PichaEats was started by a group of university students who, while volunteering in a refugee learning centre, noticed many of their young pupils dropped out in order to contribute to their families’ financial needs. So the students—Lee Swee Lin, Kim Lim and Suzanne Ling—decided to create a food business that would employ those children’s parents while the kids could continue to learn.
The trio discovered that many of the refugees, well-educated degree holders from countries like Syria, Myanmar, Afghanistan, Palestine, Iraq and Pakistan, had considerable cooking skills, so they encouraged them to prepare regional dishes at their homes that could be sold and marketed through PichaEats. Since 2016, the business, originally named the Picha Project after the child of its first “chef”, has helped more than 25 families achieve a sustainable livelihood and served more than 135,000 meals. Its website offers a wide range of regional dishes including Arabic delicacies like lamb kibbeh and chicken dumplings, as well as a variety of falafel.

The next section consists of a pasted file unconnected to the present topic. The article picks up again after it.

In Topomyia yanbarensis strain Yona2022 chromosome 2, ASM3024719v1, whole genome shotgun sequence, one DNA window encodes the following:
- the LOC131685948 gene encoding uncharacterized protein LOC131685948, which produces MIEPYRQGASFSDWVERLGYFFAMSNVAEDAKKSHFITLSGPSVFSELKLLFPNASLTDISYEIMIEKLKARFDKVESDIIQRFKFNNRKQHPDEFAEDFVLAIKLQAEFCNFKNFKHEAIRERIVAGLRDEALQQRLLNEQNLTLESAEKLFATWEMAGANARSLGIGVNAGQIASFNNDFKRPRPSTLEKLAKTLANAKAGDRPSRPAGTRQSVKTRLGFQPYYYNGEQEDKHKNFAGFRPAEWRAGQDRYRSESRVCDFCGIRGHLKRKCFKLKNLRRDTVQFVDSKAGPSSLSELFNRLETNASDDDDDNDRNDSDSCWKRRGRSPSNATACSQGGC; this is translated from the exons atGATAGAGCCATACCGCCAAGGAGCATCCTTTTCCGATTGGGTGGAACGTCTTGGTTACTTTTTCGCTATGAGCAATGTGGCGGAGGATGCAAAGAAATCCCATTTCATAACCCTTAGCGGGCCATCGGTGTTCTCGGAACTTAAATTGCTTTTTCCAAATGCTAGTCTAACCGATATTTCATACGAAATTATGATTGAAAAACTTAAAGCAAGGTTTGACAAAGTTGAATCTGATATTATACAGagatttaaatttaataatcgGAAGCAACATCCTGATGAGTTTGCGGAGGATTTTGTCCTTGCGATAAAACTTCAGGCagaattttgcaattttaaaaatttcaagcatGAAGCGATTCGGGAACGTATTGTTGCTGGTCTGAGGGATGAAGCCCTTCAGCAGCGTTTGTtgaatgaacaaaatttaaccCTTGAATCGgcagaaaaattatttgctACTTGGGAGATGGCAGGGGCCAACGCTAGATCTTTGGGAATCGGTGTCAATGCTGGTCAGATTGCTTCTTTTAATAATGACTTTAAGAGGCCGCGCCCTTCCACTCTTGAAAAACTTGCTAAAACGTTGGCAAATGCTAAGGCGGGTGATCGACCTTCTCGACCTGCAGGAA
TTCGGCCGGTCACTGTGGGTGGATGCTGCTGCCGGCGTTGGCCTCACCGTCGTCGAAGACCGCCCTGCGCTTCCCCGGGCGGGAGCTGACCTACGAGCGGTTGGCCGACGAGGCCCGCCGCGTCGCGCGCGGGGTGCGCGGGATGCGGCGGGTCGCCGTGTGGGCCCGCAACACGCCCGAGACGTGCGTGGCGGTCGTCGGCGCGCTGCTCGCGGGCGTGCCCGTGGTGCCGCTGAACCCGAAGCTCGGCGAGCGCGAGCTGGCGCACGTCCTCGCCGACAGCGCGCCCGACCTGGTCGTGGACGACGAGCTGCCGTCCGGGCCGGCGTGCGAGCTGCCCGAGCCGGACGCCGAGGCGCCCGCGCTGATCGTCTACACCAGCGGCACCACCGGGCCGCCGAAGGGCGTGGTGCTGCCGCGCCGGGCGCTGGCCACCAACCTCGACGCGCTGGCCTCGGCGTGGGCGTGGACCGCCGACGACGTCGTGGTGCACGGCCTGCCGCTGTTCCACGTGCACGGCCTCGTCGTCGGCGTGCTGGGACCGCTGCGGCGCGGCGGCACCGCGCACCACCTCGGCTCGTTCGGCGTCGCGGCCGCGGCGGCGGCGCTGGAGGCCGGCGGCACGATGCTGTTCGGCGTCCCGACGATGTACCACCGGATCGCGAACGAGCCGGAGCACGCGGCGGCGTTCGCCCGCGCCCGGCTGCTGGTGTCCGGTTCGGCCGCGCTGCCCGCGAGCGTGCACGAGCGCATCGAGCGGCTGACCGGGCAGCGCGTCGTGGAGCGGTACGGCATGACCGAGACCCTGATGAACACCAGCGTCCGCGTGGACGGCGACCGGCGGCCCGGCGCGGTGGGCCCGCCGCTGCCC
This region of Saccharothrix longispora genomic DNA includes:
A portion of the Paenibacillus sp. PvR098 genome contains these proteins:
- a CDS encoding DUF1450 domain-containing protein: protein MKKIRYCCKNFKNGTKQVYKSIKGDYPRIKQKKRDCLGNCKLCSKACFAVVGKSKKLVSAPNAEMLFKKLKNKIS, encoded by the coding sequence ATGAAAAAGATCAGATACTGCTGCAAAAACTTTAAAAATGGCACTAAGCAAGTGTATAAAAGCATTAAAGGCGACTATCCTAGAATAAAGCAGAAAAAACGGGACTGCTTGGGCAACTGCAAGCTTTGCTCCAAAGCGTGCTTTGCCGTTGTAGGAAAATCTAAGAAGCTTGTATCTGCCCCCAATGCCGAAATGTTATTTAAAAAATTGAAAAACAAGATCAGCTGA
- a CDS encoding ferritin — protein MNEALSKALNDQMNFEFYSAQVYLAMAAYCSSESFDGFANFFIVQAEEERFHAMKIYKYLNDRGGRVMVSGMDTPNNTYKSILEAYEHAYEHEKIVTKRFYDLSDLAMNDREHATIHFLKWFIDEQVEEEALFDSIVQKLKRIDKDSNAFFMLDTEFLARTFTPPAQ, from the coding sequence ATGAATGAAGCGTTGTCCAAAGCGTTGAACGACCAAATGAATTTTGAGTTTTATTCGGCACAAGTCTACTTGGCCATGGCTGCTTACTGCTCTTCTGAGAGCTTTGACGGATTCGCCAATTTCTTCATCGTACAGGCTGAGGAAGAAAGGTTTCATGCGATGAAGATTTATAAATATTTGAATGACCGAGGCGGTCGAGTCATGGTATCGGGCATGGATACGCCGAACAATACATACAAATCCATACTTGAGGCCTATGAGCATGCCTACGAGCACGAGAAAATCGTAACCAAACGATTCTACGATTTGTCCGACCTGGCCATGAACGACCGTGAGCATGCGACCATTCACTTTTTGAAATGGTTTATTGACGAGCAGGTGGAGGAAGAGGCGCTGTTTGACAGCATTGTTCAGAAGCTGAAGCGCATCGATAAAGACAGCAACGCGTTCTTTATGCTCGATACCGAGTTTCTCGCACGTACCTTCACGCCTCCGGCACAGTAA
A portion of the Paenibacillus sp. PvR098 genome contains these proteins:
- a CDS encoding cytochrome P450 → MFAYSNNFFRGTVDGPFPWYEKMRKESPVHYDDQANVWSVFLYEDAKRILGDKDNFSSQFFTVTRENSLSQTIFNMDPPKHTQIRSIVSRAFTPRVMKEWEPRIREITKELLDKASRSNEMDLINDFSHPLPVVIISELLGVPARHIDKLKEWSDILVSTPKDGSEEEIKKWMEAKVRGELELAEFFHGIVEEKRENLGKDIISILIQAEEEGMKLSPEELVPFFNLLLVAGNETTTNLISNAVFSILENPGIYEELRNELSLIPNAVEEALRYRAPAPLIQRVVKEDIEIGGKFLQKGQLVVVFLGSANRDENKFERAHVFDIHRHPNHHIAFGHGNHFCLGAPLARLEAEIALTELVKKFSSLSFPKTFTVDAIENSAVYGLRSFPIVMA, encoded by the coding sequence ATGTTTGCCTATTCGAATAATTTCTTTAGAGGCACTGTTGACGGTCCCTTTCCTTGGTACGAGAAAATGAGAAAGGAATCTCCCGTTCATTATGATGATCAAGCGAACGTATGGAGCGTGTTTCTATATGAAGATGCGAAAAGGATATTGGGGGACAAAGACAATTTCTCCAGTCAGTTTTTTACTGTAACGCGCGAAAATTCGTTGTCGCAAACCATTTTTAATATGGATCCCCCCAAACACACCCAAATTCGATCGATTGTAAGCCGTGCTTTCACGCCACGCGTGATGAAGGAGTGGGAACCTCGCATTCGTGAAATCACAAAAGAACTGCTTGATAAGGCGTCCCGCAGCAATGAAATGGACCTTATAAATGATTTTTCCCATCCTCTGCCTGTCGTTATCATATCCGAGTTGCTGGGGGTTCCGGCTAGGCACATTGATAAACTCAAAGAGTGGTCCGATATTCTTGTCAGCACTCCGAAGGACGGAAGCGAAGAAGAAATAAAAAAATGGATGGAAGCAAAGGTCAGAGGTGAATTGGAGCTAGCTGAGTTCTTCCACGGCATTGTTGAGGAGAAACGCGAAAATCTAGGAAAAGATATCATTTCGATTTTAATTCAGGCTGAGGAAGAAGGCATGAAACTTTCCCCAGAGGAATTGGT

“We chose food as our business because everyone needs to eat, and it’s also a universal language,” Lim told Tatler Malaysia this year. “We wanted to tell stories of other cultures through food and change people’s perspectives about certain cultures and communities, while also helping the refugees build a stable livelihood for themselves in Malaysia.”